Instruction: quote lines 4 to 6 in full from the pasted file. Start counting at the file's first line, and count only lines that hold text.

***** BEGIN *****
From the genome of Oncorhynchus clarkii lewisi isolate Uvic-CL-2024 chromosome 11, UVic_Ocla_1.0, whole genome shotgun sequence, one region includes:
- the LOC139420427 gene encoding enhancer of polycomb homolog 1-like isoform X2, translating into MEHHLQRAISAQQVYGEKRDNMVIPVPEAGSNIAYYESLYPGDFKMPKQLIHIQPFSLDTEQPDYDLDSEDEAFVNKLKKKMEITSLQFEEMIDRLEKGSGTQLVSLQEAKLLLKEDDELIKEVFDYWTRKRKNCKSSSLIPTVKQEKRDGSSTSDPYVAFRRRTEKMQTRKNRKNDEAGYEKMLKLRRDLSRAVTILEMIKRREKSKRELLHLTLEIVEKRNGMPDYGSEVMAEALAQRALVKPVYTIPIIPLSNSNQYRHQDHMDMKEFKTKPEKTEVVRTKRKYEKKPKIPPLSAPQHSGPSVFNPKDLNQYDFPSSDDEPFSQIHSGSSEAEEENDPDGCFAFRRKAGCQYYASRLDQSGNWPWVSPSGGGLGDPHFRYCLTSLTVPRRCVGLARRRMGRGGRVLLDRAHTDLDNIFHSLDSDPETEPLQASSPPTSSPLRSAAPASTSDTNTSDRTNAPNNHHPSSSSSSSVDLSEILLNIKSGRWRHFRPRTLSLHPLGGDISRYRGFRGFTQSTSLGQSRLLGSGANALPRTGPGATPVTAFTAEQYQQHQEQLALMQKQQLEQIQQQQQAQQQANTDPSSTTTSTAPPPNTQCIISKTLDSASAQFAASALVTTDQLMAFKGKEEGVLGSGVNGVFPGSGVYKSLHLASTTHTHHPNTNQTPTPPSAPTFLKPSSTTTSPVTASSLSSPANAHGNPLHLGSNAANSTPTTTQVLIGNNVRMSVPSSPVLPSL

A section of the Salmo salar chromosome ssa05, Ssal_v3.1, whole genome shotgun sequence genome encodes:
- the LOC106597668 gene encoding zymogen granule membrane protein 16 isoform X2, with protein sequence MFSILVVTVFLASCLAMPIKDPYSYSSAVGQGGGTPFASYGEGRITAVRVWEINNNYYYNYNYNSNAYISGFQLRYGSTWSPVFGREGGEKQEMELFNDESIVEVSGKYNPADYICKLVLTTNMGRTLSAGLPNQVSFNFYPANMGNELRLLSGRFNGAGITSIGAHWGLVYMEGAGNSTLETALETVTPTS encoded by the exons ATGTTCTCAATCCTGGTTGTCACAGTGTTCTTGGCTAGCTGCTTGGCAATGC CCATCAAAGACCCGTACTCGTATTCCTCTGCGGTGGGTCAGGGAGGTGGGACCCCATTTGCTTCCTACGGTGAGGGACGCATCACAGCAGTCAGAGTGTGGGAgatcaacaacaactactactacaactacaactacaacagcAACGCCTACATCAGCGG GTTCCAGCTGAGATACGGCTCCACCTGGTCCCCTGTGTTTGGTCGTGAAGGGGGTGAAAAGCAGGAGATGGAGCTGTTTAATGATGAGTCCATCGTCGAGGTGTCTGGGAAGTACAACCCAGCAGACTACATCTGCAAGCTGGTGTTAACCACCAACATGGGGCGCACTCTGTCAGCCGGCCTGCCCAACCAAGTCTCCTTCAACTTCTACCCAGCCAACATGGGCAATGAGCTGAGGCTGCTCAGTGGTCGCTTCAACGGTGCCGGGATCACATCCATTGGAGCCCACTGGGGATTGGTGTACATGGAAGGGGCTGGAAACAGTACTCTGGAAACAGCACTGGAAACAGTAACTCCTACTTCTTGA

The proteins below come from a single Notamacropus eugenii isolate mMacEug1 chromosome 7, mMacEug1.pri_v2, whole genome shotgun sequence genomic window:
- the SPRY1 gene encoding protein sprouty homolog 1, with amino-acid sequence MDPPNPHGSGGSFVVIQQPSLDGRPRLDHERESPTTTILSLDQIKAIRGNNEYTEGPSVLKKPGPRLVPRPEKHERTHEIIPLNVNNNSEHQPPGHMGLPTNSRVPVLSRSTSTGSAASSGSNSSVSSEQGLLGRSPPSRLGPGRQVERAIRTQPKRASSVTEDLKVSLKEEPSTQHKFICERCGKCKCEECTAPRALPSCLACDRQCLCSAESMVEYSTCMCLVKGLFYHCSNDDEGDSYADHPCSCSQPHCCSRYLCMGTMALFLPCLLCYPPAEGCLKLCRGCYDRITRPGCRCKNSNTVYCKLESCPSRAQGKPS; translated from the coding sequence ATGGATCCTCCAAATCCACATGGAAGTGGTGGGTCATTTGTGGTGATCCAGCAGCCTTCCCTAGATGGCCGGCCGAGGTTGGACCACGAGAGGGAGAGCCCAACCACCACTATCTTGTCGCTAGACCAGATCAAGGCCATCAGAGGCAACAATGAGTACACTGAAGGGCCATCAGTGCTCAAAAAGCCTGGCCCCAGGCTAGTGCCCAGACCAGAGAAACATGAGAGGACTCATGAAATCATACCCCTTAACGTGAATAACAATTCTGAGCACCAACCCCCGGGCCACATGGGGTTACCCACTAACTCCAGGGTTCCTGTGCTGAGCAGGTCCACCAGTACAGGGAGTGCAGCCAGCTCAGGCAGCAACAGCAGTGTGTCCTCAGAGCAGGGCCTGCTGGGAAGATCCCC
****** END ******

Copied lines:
- the LOC106597668 gene encoding zymogen granule membrane protein 16 isoform X2, with protein sequence MFSILVVTVFLASCLAMPIKDPYSYSSAVGQGGGTPFASYGEGRITAVRVWEINNNYYYNYNYNSNAYISGFQLRYGSTWSPVFGREGGEKQEMELFNDESIVEVSGKYNPADYICKLVLTTNMGRTLSAGLPNQVSFNFYPANMGNELRLLSGRFNGAGITSIGAHWGLVYMEGAGNSTLETALETVTPTS encoded by the exons ATGTTCTCAATCCTGGTTGTCACAGTGTTCTTGGCTAGCTGCTTGGCAATGC CCATCAAAGACCCGTACTCGTATTCCTCTGCGGTGGGTCAGGGAGGTGGGACCCCATTTGCTTCCTACGGTGAGGGACGCATCACAGCAGTCAGAGTGTGGGAgatcaacaacaactactactacaactacaactacaacagcAACGCCTACATCAGCGG GTTCCAGCTGAGATACGGCTCCACCTGGTCCCCTGTGTTTGGTCGTGAAGGGGGTGAAAAGCAGGAGATGGAGCTGTTTAATGATGAGTCCATCGTCGAGGTGTCTGGGAAGTACAACCCAGCAGACTACATCTGCAAGCTGGTGTTAACCACCAACATGGGGCGCACTCTGTCAGCCGGCCTGCCCAACCAAGTCTCCTTCAACTTCTACCCAGCCAACATGGGCAATGAGCTGAGGCTGCTCAGTGGTCGCTTCAACGGTGCCGGGATCACATCCATTGGAGCCCACTGGGGATTGGTGTACATGGAAGGGGCTGGAAACAGTACTCTGGAAACAGCACTGGAAACAGTAACTCCTACTTCTTGA

The proteins below come from a single Notamacropus eugenii isolate mMacEug1 chromosome 7, mMacEug1.pri_v2, whole genome shotgun sequence genomic window:
- the SPRY1 gene encoding protein sprouty homolog 1, with amino-acid sequence MDPPNPHGSGGSFVVIQQPSLDGRPRLDHERESPTTTILSLDQIKAIRGNNEYTEGPSVLKKPGPRLVPRPEKHERTHEIIPLNVNNNSEHQPPGHMGLPTNSRVPVLSRSTSTGSAASSGSNSSVSSEQGLLGRSPPSRLGPGRQVERAIRTQPKRASSVTEDLKVSLKEEPSTQHKFICERCGKCKCEECTAPRALPSCLACDRQCLCSAESMVEYSTCMCLVKGLFYHCSNDDEGDSYADHPCSCSQPHCCSRYLCMGTMALFLPCLLCYPPAEGCLKLCRGCYDRITRPGCRCKNSNTVYCKLESCPSRAQGKPS; translated from the coding sequence ATGGATCCTCCAAATCCACATGGAAGTGGTGGGTCATTTGTGGTGATCCAGCAGCCTTCCCTAGATGGCCGGCCGAGGTTGGACCACGAGAGGGAGAGCCCAACCACCACTATCTTGTCGCTAGACCAGATCAAGGCCATCAGAGGCAACAATGAGTACACTGAAGGGCCATCAGTGCTCAAAAAGCCTGGCCCCAGGCTAGTGCCCAGACCAGAGAAACATGAGAGGACTCATGAAATCATACCCCTTAACGTGAATAACAATTCTGAGCACCAACCCCCGGGCCACATGGGGTTACCCACTAACTCCAGGGTTCCTGTGCTGAGCAGGTCCACCAGTACAGGGAGTGCAGCCAGCTCAGGCAGCAACAGCAGTGTGTCCTCAGAGCAGGGCCTGCTGGGAAGATCCCC